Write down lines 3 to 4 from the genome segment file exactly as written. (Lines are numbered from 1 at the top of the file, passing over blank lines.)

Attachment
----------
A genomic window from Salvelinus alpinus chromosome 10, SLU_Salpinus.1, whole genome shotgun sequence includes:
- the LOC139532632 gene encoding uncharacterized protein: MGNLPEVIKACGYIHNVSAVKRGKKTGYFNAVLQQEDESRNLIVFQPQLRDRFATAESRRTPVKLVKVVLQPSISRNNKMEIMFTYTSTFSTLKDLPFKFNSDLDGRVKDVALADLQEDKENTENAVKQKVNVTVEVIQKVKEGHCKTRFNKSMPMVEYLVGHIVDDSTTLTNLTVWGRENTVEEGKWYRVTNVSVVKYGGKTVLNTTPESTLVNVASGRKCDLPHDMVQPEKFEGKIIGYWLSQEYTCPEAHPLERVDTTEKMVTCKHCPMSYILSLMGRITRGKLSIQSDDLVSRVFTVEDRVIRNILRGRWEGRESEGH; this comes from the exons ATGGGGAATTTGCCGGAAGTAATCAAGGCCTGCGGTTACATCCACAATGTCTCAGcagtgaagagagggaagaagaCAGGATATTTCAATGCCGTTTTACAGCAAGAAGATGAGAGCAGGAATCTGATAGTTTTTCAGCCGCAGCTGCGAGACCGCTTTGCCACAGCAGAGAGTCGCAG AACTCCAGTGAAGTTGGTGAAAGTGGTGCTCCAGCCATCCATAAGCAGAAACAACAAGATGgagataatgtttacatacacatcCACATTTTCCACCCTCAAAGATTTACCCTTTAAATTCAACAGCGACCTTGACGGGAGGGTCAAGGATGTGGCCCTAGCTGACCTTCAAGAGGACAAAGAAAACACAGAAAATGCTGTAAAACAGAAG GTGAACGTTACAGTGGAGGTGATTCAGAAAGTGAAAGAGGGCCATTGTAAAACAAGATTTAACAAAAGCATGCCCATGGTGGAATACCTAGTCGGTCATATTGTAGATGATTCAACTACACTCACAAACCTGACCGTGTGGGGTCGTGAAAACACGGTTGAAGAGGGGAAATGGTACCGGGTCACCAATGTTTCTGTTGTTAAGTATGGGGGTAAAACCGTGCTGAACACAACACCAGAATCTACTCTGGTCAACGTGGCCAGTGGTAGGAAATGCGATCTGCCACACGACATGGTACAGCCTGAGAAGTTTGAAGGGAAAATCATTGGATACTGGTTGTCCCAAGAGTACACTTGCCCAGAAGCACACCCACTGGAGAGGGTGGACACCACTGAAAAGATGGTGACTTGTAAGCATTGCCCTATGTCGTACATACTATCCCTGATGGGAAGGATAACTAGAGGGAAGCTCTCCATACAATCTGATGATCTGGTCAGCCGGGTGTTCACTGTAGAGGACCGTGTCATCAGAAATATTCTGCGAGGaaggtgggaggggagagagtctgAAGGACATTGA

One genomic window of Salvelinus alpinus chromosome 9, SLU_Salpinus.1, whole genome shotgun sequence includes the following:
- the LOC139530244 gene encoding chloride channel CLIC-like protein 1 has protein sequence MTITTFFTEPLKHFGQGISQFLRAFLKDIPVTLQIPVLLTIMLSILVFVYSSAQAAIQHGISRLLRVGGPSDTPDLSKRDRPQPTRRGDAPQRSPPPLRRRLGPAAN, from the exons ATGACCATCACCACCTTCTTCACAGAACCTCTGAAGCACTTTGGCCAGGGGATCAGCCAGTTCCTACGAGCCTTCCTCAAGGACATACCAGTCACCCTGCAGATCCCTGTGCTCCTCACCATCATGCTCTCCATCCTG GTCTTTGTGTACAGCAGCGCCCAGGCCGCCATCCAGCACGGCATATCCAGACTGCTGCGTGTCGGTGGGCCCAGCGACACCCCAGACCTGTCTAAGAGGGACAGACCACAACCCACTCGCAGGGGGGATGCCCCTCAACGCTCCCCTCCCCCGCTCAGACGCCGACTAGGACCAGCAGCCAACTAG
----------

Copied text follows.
One genomic window of Salvelinus alpinus chromosome 9, SLU_Salpinus.1, whole genome shotgun sequence includes the following:
- the LOC139530244 gene encoding chloride channel CLIC-like protein 1 has protein sequence MTITTFFTEPLKHFGQGISQFLRAFLKDIPVTLQIPVLLTIMLSILVFVYSSAQAAIQHGISRLLRVGGPSDTPDLSKRDRPQPTRRGDAPQRSPPPLRRRLGPAAN, from the exons ATGACCATCACCACCTTCTTCACAGAACCTCTGAAGCACTTTGGCCAGGGGATCAGCCAGTTCCTACGAGCCTTCCTCAAGGACATACCAGTCACCCTGCAGATCCCTGTGCTCCTCACCATCATGCTCTCCATCCTG GTCTTTGTGTACAGCAGCGCCCAGGCCGCCATCCAGCACGGCATATCCAGACTGCTGCGTGTCGGTGGGCCCAGCGACACCCCAGACCTGTCTAAGAGGGACAGACCACAACCCACTCGCAGGGGGGATGCCCCTCAACGCTCCCCTCCCCCGCTCAGACGCCGACTAGGACCAGCAGCCAACTAG